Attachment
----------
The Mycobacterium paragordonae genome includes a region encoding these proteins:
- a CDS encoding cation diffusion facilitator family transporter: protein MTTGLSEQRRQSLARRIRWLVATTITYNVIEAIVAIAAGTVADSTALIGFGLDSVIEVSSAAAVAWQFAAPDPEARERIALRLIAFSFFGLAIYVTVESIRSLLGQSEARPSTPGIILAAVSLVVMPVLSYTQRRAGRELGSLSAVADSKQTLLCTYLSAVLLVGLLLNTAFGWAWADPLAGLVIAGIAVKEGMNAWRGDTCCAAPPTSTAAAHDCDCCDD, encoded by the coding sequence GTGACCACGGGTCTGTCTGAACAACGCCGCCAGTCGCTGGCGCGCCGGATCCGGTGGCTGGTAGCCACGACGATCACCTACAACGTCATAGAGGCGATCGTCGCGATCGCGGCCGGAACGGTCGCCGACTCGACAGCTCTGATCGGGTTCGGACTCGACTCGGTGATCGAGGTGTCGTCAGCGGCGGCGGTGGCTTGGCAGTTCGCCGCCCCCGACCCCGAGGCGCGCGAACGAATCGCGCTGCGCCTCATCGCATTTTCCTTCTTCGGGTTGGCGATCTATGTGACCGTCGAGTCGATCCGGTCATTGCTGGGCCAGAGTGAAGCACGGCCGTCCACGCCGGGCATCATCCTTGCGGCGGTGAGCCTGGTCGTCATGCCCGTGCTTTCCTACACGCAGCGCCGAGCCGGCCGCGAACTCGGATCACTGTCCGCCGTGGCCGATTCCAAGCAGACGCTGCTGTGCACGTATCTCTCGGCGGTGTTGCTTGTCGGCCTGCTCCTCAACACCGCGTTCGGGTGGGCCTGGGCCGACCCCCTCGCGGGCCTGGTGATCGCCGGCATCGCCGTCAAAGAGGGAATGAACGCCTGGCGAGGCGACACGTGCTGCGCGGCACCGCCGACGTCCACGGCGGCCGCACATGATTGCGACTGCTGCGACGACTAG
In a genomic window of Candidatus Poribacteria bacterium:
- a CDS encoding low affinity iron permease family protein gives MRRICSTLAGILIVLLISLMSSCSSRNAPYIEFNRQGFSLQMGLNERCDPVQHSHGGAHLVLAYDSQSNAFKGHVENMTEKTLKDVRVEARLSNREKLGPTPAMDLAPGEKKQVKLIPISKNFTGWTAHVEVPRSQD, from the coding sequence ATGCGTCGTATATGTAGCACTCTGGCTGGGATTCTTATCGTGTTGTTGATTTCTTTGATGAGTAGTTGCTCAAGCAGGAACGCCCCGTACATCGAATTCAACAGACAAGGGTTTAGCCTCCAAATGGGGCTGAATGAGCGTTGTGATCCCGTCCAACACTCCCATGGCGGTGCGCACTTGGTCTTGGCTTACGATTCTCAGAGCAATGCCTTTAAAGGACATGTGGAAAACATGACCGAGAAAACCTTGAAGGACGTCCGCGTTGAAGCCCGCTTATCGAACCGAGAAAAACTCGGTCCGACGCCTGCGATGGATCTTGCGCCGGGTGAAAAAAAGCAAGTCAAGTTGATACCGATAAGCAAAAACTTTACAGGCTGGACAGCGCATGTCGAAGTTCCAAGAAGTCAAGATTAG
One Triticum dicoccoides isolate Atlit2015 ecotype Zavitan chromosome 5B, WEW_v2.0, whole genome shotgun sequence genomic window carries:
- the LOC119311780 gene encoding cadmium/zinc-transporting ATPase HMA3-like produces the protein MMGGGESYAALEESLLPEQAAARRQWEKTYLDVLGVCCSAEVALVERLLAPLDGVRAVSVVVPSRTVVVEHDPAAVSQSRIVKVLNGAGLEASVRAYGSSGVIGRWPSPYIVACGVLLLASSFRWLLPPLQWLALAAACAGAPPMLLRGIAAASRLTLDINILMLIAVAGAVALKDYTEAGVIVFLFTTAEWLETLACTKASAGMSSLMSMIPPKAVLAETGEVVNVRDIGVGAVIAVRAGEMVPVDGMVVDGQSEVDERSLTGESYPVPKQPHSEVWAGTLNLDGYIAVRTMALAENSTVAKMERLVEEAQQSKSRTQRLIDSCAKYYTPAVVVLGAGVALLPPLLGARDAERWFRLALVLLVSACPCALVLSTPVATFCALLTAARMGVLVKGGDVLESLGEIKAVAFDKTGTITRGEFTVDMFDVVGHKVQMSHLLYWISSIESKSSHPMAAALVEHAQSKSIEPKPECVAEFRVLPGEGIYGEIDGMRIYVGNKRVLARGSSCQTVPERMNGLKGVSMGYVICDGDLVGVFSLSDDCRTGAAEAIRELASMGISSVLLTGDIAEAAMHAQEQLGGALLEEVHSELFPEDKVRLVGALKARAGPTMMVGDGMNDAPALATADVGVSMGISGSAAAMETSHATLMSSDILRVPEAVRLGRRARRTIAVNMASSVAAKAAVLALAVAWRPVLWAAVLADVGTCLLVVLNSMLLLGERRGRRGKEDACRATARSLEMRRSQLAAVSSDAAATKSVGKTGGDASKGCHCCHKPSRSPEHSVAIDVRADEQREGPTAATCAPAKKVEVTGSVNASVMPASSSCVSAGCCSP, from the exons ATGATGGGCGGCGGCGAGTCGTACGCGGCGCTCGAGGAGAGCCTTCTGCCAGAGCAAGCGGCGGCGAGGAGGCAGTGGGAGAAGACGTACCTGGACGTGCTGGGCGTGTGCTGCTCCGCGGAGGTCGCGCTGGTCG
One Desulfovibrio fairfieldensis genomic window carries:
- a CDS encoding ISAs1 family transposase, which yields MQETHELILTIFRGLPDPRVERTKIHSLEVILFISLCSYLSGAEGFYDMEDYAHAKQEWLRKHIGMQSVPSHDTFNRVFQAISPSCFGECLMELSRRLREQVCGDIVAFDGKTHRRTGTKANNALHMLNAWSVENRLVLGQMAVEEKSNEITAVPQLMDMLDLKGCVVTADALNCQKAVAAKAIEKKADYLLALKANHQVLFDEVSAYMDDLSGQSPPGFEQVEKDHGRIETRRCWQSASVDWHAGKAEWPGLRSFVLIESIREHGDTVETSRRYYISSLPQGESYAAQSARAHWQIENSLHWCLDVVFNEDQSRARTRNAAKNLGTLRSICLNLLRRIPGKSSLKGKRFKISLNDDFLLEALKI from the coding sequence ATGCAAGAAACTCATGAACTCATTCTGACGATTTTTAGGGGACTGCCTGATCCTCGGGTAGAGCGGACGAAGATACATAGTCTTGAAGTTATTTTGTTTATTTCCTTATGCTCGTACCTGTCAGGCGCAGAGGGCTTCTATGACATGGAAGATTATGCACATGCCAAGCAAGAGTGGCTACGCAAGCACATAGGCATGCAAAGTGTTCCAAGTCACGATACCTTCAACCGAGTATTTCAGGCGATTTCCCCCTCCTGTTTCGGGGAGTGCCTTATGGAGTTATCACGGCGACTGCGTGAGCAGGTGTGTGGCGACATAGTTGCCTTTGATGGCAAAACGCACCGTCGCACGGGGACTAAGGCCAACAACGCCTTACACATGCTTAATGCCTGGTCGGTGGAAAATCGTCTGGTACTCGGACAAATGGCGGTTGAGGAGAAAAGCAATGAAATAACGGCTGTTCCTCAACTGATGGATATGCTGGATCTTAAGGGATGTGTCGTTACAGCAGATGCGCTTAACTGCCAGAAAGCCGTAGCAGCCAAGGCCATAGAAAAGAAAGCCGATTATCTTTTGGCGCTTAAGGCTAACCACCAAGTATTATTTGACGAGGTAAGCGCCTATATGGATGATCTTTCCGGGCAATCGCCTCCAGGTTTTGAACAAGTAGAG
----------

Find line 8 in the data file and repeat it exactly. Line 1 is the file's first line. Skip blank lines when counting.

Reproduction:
- a CDS encoding ISAs1 family transposase, which yields MQETHELILTIFRGLPDPRVERTKIHSLEVILFISLCSYLSGAEGFYDMEDYAHAKQEWLRKHIGMQSVPSHDTFNRVFQAISPSCFGECLMELSRRLREQVCGDIVAFDGKTHRRTGTKANNALHMLNAWSVENRLVLGQMAVEEKSNEITAVPQLMDMLDLKGCVVTADALNCQKAVAAKAIEKKADYLLALKANHQVLFDEVSAYMDDLSGQSPPGFEQVEKDHGRIETRRCWQSASVDWHAGKAEWPGLRSFVLIESIREHGDTVETSRRYYISSLPQGESYAAQSARAHWQIENSLHWCLDVVFNEDQSRARTRNAAKNLGTLRSICLNLLRRIPGKSSLKGKRFKISLNDDFLLEALKI from the coding sequence ATGCAAGAAACTCATGAACTCATTCTGACGATTTTTAGGGGACTGCCTGATCCTCGGGTAGAGCGGACGAAGATACATAGTCTTGAAGTTATTTTGTTTATTTCCTTATGCTCGTACCTGTCAGGCGCAGAGGGCTTCTATGACATGGAAGATTATGCACATGCCAAGCAAGAGTGGCTACGCAAGCACATAGGCATGCAAAGTGTTCCAAGTCACGATACCTTCAACCGAGTATTTCAGGCGATTTCCCCCTCCTGTTTCGGGGAGTGCCTTATGGAGTTATCACGGCGACTGCGTGAGCAGGTGTGTGGCGACATAGTTGCCTTTGATGGCAAAACGCACCGTCGCACGGGGACTAAGGCCAACAACGCCTTACACATGCTTAATGCCTGGTCGGTGGAAAATCGTCTGGTACTCGGACAAATGGCGGTTGAGGAGAAAAGCAATGAAATAACGGCTGTTCCTCAACTGATGGATATGCTGGATCTTAAGGGATGTGTCGTTACAGCAGATGCGCTTAACTGCCAGAAAGCCGTAGCAGCCAAGGCCATAGAAAAGAAAGCCGATTATCTTTTGGCGCTTAAGGCTAACCACCAAGTATTATTTGACGAGGTAAGCGCCTATATGGATGATCTTTCCGGGCAATCGCCTCCAGGTTTTGAACAAGTAGAG